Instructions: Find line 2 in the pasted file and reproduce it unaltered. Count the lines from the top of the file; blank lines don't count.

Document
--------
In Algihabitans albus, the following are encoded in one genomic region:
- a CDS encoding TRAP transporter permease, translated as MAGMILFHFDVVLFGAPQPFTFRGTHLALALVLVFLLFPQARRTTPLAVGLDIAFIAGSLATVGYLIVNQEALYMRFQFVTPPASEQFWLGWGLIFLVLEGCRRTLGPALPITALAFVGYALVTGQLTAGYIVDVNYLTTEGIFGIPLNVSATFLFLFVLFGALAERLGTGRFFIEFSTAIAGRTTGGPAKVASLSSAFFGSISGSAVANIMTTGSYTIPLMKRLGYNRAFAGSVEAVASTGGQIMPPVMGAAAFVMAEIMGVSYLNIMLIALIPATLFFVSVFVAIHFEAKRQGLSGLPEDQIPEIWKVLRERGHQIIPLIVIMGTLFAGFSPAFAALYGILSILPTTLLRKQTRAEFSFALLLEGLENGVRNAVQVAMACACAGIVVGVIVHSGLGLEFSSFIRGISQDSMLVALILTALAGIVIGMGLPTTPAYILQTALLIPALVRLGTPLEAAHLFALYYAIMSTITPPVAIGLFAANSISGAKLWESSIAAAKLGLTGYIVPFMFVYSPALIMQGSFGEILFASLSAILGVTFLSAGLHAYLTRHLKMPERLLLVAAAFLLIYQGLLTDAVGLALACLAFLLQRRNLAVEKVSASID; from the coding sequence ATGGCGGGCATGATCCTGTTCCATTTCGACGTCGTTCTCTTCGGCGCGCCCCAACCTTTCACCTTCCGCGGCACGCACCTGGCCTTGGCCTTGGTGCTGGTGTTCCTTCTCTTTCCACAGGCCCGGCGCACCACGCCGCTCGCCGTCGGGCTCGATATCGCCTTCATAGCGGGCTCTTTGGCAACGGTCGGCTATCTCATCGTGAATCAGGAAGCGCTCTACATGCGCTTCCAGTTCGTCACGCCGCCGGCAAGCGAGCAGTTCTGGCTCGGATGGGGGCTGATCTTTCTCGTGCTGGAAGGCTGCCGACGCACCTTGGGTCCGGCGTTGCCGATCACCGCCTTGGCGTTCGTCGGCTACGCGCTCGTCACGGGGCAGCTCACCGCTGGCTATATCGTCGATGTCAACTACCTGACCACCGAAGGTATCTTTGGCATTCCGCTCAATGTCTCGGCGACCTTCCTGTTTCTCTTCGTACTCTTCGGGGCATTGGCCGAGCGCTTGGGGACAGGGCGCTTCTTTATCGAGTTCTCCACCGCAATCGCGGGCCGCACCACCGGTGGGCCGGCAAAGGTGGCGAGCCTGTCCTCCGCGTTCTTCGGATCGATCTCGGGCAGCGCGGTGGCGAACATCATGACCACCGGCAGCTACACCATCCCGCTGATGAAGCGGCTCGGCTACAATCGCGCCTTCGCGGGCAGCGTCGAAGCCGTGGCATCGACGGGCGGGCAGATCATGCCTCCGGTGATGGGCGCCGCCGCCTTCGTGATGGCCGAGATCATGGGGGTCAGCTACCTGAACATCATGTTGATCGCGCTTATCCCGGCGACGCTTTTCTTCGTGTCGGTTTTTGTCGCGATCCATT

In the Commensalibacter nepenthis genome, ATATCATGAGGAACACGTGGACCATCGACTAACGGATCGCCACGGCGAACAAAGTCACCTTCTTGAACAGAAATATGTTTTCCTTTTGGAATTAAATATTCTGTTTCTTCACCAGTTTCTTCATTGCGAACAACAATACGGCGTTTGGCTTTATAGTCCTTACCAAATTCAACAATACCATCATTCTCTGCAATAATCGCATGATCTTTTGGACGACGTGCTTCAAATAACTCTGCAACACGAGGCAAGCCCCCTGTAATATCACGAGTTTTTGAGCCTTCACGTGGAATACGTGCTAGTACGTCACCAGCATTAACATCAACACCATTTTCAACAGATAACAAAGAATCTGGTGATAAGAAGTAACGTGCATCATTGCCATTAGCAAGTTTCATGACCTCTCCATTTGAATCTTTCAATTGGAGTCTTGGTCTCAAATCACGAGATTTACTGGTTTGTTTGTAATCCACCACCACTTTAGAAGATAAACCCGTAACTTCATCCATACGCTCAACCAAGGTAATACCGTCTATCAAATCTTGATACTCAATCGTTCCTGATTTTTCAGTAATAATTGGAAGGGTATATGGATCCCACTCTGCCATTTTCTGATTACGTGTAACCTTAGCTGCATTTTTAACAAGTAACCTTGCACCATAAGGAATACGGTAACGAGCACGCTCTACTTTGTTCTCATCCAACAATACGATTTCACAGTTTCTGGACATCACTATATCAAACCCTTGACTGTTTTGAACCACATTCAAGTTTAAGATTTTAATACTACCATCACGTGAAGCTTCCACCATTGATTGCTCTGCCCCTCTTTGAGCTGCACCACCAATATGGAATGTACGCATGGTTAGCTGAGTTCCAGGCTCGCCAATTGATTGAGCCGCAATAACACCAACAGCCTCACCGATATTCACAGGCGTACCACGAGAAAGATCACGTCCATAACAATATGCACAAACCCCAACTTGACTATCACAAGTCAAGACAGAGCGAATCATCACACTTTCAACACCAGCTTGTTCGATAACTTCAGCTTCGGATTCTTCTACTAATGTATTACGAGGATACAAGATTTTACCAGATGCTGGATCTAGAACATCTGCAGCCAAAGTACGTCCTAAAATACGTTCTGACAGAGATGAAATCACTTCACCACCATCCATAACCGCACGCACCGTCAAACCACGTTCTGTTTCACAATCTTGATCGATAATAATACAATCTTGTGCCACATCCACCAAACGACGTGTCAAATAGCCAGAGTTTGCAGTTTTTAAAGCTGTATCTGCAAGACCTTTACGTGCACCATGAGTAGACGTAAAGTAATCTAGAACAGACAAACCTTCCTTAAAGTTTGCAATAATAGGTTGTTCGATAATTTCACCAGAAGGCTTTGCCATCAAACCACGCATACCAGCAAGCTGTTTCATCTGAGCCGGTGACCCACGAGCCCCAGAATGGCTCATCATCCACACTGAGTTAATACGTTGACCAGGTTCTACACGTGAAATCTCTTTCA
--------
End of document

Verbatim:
- a CDS encoding TRAP transporter permease, translated as MAGMILFHFDVVLFGAPQPFTFRGTHLALALVLVFLLFPQARRTTPLAVGLDIAFIAGSLATVGYLIVNQEALYMRFQFVTPPASEQFWLGWGLIFLVLEGCRRTLGPALPITALAFVGYALVTGQLTAGYIVDVNYLTTEGIFGIPLNVSATFLFLFVLFGALAERLGTGRFFIEFSTAIAGRTTGGPAKVASLSSAFFGSISGSAVANIMTTGSYTIPLMKRLGYNRAFAGSVEAVASTGGQIMPPVMGAAAFVMAEIMGVSYLNIMLIALIPATLFFVSVFVAIHFEAKRQGLSGLPEDQIPEIWKVLRERGHQIIPLIVIMGTLFAGFSPAFAALYGILSILPTTLLRKQTRAEFSFALLLEGLENGVRNAVQVAMACACAGIVVGVIVHSGLGLEFSSFIRGISQDSMLVALILTALAGIVIGMGLPTTPAYILQTALLIPALVRLGTPLEAAHLFALYYAIMSTITPPVAIGLFAANSISGAKLWESSIAAAKLGLTGYIVPFMFVYSPALIMQGSFGEILFASLSAILGVTFLSAGLHAYLTRHLKMPERLLLVAAAFLLIYQGLLTDAVGLALACLAFLLQRRNLAVEKVSASID; from the coding sequence ATGGCGGGCATGATCCTGTTCCATTTCGACGTCGTTCTCTTCGGCGCGCCCCAACCTTTCACCTTCCGCGGCACGCACCTGGCCTTGGCCTTGGTGCTGGTGTTCCTTCTCTTTCCACAGGCCCGGCGCACCACGCCGCTCGCCGTCGGGCTCGATATCGCCTTCATAGCGGGCTCTTTGGCAACGGTCGGCTATCTCATCGTGAATCAGGAAGCGCTCTACATGCGCTTCCAGTTCGTCACGCCGCCGGCAAGCGAGCAGTTCTGGCTCGGATGGGGGCTGATCTTTCTCGTGCTGGAAGGCTGCCGACGCACCTTGGGTCCGGCGTTGCCGATCACCGCCTTGGCGTTCGTCGGCTACGCGCTCGTCACGGGGCAGCTCACCGCTGGCTATATCGTCGATGTCAACTACCTGACCACCGAAGGTATCTTTGGCATTCCGCTCAATGTCTCGGCGACCTTCCTGTTTCTCTTCGTACTCTTCGGGGCATTGGCCGAGCGCTTGGGGACAGGGCGCTTCTTTATCGAGTTCTCCACCGCAATCGCGGGCCGCACCACCGGTGGGCCGGCAAAGGTGGCGAGCCTGTCCTCCGCGTTCTTCGGATCGATCTCGGGCAGCGCGGTGGCGAACATCATGACCACCGGCAGCTACACCATCCCGCTGATGAAGCGGCTCGGCTACAATCGCGCCTTCGCGGGCAGCGTCGAAGCCGTGGCATCGACGGGCGGGCAGATCATGCCTCCGGTGATGGGCGCCGCCGCCTTCGTGATGGCCGAGATCATGGGGGTCAGCTACCTGAACATCATGTTGATCGCGCTTATCCCGGCGACGCTTTTCTTCGTGTCGGTTTTTGTCGCGATCCATT